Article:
13. C.Kelly Custom Knives

    C.Kelly Custom Knives KnifeMaker / Craftsman / Service Provider Knifemaker / Craftsman / Service Provider

    16
    May 16, 2018
    Hi Daniel,

    I was thinking about your branch handle idea today and had an idea I wanted to share with you.

    First, if you're planning to drill out the center and use epoxy to fill the voids when you attach it to the handle, the cracking that is likely to occur down the road shouldn't be enough to completely split the handle off the tang or anything (of course you never know..but whatever..can't live in fear of "maybe"). The cracking should be mostly a cosmetic concern and may require additional sanding/shaping at some point to keep everything smooth.

    So, if you are expecting the cracks and you have a plan to work with them to add to your art it may not be a problem at all. Every adversity is an opportunity, after all. Here's one way you might plan to use the cracks as a positive...Sorry I don't have all the pics I would like to show all of the process so you'll have to use a little imagination.

    Make a "rock crusher". (Lots of ways to do this, I made mine like this for about $5)
    [​IMG]

    Drop in a piece of turquoise, quartz, or whatever color stone you prefer.
    [​IMG]

    Crush..
    [​IMG]
    [​IMG]

    Now fill the gaps with the bigger pieces first and then fill in with the finer dust. Saturate the "filling" with CA glue and sand after curing. There will most likely be voids after the first application and you simply add more "rock dust" and re-saturate with CA glue.
    You could also do the same sort of crack filling with copper filings (or any other metal I suppose) and you could combine metal filings with stone for a metallic-flake look.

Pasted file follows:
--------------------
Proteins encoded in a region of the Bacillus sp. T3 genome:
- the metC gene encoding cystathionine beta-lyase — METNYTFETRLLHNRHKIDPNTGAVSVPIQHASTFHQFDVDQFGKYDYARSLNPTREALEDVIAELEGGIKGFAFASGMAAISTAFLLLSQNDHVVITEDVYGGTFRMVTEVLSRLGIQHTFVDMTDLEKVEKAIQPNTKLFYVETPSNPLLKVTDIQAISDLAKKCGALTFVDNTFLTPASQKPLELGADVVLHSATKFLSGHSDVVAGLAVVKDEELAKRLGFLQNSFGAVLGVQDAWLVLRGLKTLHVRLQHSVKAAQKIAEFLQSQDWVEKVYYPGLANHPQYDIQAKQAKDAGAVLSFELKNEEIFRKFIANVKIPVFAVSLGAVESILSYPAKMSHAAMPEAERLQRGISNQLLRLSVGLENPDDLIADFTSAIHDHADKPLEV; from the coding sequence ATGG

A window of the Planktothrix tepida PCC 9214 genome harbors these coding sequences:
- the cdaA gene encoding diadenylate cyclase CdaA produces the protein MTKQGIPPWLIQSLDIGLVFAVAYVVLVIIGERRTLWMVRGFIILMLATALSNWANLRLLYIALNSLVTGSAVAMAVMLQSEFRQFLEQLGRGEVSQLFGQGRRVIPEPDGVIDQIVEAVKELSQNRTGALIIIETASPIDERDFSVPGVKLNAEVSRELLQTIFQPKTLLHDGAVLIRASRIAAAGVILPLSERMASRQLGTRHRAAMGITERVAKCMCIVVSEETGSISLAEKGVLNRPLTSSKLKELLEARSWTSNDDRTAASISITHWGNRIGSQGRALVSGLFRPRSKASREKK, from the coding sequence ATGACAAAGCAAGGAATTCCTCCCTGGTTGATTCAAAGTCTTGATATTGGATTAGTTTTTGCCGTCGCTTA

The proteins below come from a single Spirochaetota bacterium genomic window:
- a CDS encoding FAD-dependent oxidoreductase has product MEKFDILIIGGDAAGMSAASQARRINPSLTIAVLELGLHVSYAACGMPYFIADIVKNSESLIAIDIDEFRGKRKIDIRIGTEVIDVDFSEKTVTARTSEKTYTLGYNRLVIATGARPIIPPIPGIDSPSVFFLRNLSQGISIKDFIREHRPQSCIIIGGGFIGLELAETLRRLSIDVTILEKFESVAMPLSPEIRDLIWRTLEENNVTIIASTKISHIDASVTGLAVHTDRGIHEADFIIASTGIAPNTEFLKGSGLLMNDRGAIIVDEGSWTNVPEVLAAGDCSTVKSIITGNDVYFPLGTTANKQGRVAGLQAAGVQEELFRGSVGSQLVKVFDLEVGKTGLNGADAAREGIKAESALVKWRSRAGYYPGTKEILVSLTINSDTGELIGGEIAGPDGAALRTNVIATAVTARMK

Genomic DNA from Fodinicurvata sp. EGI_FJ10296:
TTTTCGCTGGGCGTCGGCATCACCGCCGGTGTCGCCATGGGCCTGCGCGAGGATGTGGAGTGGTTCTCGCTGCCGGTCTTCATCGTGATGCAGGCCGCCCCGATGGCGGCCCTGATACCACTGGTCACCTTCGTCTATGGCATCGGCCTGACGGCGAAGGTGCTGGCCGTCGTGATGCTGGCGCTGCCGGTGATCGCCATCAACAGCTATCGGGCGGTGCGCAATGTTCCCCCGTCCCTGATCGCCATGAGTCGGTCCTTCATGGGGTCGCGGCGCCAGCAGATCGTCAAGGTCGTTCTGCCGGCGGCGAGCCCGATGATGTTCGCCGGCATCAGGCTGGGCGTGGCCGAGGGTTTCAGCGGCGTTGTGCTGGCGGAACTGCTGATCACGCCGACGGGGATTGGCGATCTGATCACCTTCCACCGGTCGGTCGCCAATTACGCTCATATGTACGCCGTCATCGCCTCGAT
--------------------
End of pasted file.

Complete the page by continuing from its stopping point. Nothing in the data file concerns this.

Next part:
[​IMG]

    [​IMG]

    CA glue is not as impact resistant as a good slow-cure epoxy and it can be chipped and fractured a little more easily than is ideal for a tool handle, but it is still reasonably resilient and serves the purpose of filling voids pretty well. It will also polish up to whatever finish level you choose for the wood surrounding it.

    My thinking here is that natural cracks could form some really cool looking lines (especially if there are multiple cracks emanating from both ends) that might look kinda' awesome if they were blue turquoise cracks..or red agate cracks or maybe even both. There's a lot of creativity potential in just those choices alone.

    Of course all of this would happen down the road...after you've used your knife for a while and allowed the cracking happen.

    I hope you find this helpful, but totally understand and wouldn't be bothered in the slightest if this idea doesn't appeal to you as well, these things are subjective :). I just want to offer the "food for thought" more than anything.

    Best regards,
    CK
     
    Last edited: Feb 26, 2021 at 11:21 AM